Photographer Annie Leibovitz took a break from her magazine and portrait work to create a new offering, Pilgrimage, which is on display at the Smithsonian American Art Museum.
Asked a few years ago about photographs that Annie Leibovitz took on a 1975 Rolling Stones tour, lead singer Mick Jagger said, “She certainly conveyed something from behind the stage ... which had never really been seen before.”
It’s a comment that also describes Leibovitz’s “Pilgrimage,” an exhibit of photographs from her newest book, currently on display at the Smithsonian American Art Museum, just off the Gallery Place-Chinatown Metro stop.
The project started as an idea that Leibovitz and her partner, Susan Sontag, had to create a “beauty book” of places they cared about. For Leibovitz, the idea offered the promise of taking pictures without the agenda and pressures of a magazine assignment.
But after a series of emotional setbacks — including Sontag’s death in 2004 and serious financial difficulties — the project turned into an opportunity for the photographer to reconnect with the work she loves.
“From the beginning ... this project was an exercise in renewal,” Leibovitz writes in the book.
The exhibit includes no portraits, no stylized sets, no hints of choreography, all staples of Leibovitz’s work. Viewers familiar with her most famous celebrity portraits — such as her Vanity Fair cover of Demi Moore (nude and seven months pregnant) or her Rolling Stone cover of John Lennon (wrapped in an intimate fetal position around Yoko Ono) — instead see images of natural landscapes and unadorned objects from attics and archives.
And yet it’s one of her most provocative collections to date. It’s her first entirely digital project, and it documents her two-year journey to the homes and work spaces of historical figures who, as she says, “made an impression”: Eleanor Roosevelt, Annie Oakley, Ansel Adams and Georgia O’Keeffe, among others.
Her photographs are simple. They include close-up shots of clothes the legendary figures wore, the rooms where they slept and the scenery they saw when they looked out their windows.
They tell stories about the country’s most celebrated icons.
During a visit to Emily Dickinson’s house, Leibovitz photographed the notoriously reclusive poet’s only remaining dress. It’s a white button-up garment with long sleeves and traditional collar. From a distance, it looks plain and homely. Up close, though, the photo shows the intricate lace and detailed stitching that, as Leibovitz writes, “weren’t meant for anybody else.”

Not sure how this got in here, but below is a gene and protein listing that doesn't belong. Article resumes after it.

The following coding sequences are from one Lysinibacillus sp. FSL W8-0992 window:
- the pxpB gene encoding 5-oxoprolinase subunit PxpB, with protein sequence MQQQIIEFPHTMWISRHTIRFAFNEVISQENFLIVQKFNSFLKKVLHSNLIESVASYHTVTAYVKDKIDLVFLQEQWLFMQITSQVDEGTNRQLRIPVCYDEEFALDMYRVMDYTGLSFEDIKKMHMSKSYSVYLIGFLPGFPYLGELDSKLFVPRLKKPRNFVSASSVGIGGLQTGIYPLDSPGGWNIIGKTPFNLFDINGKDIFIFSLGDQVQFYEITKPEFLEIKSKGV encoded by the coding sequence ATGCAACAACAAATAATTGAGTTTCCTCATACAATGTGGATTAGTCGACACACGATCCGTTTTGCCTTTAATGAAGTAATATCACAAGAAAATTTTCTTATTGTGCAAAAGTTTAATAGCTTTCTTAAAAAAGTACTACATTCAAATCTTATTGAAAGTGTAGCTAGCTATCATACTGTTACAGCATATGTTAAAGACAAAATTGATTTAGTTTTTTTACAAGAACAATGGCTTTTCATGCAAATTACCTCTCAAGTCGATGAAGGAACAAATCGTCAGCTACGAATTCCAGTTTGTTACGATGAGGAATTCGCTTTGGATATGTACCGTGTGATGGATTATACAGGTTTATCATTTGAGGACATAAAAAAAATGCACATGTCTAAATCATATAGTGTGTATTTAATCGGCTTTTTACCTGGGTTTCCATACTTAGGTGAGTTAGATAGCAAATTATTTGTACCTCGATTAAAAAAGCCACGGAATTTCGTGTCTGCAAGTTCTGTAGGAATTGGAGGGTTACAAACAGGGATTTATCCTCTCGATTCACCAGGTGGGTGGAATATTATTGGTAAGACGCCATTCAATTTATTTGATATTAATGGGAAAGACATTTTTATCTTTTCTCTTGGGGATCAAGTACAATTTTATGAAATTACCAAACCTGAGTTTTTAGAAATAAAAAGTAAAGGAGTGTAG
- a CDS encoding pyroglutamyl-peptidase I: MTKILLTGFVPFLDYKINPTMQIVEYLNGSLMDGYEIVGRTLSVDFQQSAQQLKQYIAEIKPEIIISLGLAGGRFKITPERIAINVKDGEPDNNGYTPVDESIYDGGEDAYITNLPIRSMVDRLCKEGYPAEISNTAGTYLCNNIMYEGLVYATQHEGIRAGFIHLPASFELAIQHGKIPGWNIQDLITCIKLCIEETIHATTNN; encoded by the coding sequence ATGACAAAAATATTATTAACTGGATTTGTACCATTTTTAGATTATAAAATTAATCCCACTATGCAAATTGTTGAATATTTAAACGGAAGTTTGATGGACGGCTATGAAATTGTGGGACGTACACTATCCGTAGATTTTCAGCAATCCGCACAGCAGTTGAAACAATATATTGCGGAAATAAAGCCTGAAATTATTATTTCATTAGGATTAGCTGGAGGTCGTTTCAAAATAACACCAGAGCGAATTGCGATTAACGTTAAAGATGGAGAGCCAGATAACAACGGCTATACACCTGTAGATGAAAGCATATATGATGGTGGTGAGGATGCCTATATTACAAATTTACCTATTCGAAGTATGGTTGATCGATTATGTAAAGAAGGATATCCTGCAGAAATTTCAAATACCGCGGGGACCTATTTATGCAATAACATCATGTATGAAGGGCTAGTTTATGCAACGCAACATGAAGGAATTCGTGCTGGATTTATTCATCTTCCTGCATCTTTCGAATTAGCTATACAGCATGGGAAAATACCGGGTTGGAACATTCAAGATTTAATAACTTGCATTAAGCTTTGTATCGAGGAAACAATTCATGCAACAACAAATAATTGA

Leibovitz also photographed Thomas Jefferson’s vegetable garden at Monticello. Taken in the late afternoon, the picture shows a lush bed of vegetables set against the rolling Blue Ridge Mountains during the peak of fall foliage. Jefferson, of course, was an avid gardener, and the spot was a laboratory for his ideas on agriculture and economic growth.
Leibovitz photographed the private lives led by legendary figures. And in doing so, she looked behind their fame and captured images of them working on the art or ideas that defined their legacies.
Longtime fans of her work are undoubtedly in for a surprise. They have come to expect excessive and imaginative sets, which have included everything from marching bands to bathtubs of warm milk (recall her famous photo of Whoopi Goldberg). They expect Leibovitz to push the boundaries of what’s possible, or even socially acceptable, in a magazine photo shoot.
They’ll see none of that in “Pilgrimage.” Instead, they’ll see Leibovitz actively defying their expectations, taking pictures, by herself, without an agenda.
But she’s not giving up on her magazine assignment work just yet. Her name is still in the photo credits for Vogue and Vanity Fair.
And, political junkies, take note: She’s still creating portraits of some of the most influential people in Washington. This month’s issue of Vogue features a picture of Rep. Carolyn Maloney (D-N.Y.), Del. Eleanor Holmes Norton (D-D.C.) and Sens. Barbara Mikulski (D-Md.) and Susan Collins (R-Maine) standing alongside Meryl Streep in front of the Capitol.
The photograph is part of a larger shoot for the magazine’s cover story on Streep and her new film, “The Iron Lady.” Streep agreed to the cover story on the condition that it include a picture of advocates for a National Women’s History Museum. Streep has contributed $1 million to the cause and serves as its celebrity spokeswoman.
According to Maloney, who chatted with Leibovitz after the shoot, Leibovitz designed the photo as a replica of an old picture that her mother took on a school field trip. The photo shows the Members standing on the Capitol lawn, posing as they likely did in their grade school trips to Washington.
“She had done a great deal of work before she did the shoot,” Maloney said.
All of the women in the photo are dressed entirely in black, except for the Members of Congress, who each wear a splash of color.
“We were instructed to dress as we would for our work in Congress. Vogue asked us to come prepared with pocketbooks and briefcases to add a look of rolling up our sleeves to bring the National Women’s Museum to fruition,” Collins said.
Leibovitz worked “very rapidly,” Norton said, but she let the group establish a comfortable dynamic. “She made herself almost invisible. … She extracted herself from the shoot except when she had to place us.”
In the photo that ran with the cover story, Streep — one of the world’s most famous actresses — is hardly noticeable, kneeling on the grass in the corner of the photo. Leibovitz instead draws the most attention to the four Members who have worked on legislation to authorize construction of the museum on the National Mall.
“Annie Leibovitz is a true professional and an extraordinary artist,” Collins said. “She’s photographed rock stars, famous models and [Queen Elizabeth II], but she managed to make us feel equally as special.”